He pinpoints the role of electronic music in bringing wider exposure of traditional sounds to new audiences. “I like to think of it that way too, because I know that traditional music with electronic music has had many stages. It’s something that has been around for a while, well, I don’t know since Sidestepper, or perhaps before that in the 90s, the rise of electronic music has been something super necessary and natural”.
“Necessary because it is the way in which new generations can find a gateway to traditional music. I’ve heard many people say that they started listening to salsa with Sidestepper. Which, let’s say for a salsero, it is like, “what’s happening?” But for a person who did not grow up in that world, it is an entrance point”.
Pondering Indus’ role in the same sentiment he continues, “to say that someone is going to listen to palenquera music through remixes of Indus, it’s like, I wouldn’t dare to say that! But it can happen. It has happened to me, and I feel that for that reason it is necessary and natural because let’s say that a musician speaks of music from where one is and who they are”.
Progression of these traditional sounds, while staying true to one’s own sense of belonging, he emphasises, is important. “We did not grow up in the same context that Abelardo [Carbonó], Pedro Ramaya, Los Gaiteros [de San Jacinto] and these artists grew up in. We are not campesinos [people from the rural areas] and much of this music is campesino, so it is speaking from a position of what one is. I’m from Barranquilla and I grew up listening to this music, but I also listened to Nirvana, Chemical Brothers and all this. So I’m speaking from what I am, it’s what we work with and if we want to speak from there, obviously it’s going to be a fusion of things. It can’t be the purity of folklore because we didn’t grow up like that.”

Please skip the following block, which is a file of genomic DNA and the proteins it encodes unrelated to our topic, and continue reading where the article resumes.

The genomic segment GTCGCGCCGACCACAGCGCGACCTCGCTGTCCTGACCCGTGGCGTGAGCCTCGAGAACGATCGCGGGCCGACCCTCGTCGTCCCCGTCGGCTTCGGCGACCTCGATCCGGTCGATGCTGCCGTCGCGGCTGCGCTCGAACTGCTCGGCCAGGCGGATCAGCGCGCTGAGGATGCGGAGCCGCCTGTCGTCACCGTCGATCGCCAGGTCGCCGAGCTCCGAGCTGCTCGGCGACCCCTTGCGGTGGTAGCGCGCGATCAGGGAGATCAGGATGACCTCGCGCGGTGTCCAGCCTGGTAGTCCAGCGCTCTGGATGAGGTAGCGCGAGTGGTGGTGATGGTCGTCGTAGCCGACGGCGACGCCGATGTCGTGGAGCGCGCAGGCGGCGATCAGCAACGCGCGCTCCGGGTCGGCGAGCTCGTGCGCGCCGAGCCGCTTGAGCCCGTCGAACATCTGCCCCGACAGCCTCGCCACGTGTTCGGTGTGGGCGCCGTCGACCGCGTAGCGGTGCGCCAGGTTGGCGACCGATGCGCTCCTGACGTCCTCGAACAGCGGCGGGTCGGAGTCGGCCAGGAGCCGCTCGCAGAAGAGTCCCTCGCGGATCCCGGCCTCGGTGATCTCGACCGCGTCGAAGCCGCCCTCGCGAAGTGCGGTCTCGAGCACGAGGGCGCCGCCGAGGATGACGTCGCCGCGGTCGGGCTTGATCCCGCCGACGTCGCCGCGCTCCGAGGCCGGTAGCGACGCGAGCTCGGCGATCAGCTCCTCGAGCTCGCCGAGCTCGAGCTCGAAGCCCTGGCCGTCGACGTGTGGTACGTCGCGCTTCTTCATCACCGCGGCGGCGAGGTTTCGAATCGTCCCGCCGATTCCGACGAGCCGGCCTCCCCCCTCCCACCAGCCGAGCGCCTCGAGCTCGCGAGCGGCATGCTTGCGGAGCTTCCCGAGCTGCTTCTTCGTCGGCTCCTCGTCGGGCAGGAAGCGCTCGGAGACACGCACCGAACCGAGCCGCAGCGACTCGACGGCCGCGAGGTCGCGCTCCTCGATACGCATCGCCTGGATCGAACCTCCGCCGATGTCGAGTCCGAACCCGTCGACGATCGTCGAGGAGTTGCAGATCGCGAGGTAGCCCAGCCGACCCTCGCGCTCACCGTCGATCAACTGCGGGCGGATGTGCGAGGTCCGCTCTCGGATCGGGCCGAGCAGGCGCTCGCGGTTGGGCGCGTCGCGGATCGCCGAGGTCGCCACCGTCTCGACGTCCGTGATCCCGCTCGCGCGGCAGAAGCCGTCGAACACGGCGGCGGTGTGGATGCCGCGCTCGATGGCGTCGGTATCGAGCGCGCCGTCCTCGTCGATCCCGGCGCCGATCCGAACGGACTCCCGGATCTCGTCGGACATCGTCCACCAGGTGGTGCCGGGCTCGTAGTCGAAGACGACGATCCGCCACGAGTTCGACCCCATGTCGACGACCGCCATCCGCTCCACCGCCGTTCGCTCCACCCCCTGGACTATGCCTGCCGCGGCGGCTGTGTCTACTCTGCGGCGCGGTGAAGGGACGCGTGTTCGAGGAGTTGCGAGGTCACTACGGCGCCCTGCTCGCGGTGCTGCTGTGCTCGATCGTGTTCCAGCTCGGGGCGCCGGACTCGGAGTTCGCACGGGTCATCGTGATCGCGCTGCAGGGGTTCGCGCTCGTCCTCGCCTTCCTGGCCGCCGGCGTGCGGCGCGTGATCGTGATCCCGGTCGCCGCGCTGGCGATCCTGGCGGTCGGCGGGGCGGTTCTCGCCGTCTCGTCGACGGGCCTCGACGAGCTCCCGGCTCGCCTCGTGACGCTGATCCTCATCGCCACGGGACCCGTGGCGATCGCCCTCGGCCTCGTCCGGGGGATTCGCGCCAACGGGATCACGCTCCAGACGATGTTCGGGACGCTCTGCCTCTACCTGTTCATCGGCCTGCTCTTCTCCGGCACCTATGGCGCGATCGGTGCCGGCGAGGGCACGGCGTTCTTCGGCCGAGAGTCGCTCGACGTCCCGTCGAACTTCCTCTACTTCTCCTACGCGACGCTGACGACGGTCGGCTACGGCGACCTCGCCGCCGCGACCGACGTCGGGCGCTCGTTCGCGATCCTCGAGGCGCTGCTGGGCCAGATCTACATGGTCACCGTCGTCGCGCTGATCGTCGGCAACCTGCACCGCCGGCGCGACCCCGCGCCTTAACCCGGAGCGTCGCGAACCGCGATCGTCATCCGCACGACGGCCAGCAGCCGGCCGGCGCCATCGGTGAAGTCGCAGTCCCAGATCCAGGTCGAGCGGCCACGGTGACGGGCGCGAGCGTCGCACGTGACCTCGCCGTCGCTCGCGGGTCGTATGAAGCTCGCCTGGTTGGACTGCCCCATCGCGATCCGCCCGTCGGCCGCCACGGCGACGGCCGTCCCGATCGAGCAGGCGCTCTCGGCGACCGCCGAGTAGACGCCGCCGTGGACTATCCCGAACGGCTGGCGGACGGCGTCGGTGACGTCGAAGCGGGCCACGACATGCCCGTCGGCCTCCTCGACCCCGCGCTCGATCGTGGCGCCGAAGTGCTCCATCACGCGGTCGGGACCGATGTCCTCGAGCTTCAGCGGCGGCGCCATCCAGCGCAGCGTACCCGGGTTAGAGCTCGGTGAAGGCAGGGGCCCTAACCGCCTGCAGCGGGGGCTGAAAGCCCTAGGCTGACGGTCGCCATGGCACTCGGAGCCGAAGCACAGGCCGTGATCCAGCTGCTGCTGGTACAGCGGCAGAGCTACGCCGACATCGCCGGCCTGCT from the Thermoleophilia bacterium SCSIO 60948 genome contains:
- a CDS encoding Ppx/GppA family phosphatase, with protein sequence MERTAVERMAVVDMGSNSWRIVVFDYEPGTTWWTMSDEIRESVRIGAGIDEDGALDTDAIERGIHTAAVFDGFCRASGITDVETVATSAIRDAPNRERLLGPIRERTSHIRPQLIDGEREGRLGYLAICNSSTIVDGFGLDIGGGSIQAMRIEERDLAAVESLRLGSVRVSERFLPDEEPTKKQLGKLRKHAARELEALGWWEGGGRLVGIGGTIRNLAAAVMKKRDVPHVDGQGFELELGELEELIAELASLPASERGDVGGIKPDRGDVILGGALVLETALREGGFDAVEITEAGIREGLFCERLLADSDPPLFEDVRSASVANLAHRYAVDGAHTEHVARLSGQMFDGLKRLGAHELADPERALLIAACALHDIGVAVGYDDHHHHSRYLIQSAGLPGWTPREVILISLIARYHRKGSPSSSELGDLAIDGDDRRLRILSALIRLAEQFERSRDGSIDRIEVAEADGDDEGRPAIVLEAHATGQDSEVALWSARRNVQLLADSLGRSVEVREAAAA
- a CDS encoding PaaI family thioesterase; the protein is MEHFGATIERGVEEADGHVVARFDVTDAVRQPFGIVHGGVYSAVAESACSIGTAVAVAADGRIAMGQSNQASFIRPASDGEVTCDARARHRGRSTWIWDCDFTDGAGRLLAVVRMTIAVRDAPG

“Still I would also like to think that also from the volumes we have done, with Las Alegres Ambulancias, Sexteto Tabalá, that traditional musicians can also acquire more visibility.”
Colombian Music Has The Quality to Consume the World
As we talk of music from various regions in the country and Alford himself hailing from Barranquilla on the country’s Caribbean Coast, I ask about the apparent paradox which appears to exist in Colombia whereby much of its creative strength is often drawn away from those regions and concentrated in the capital, Bogotá.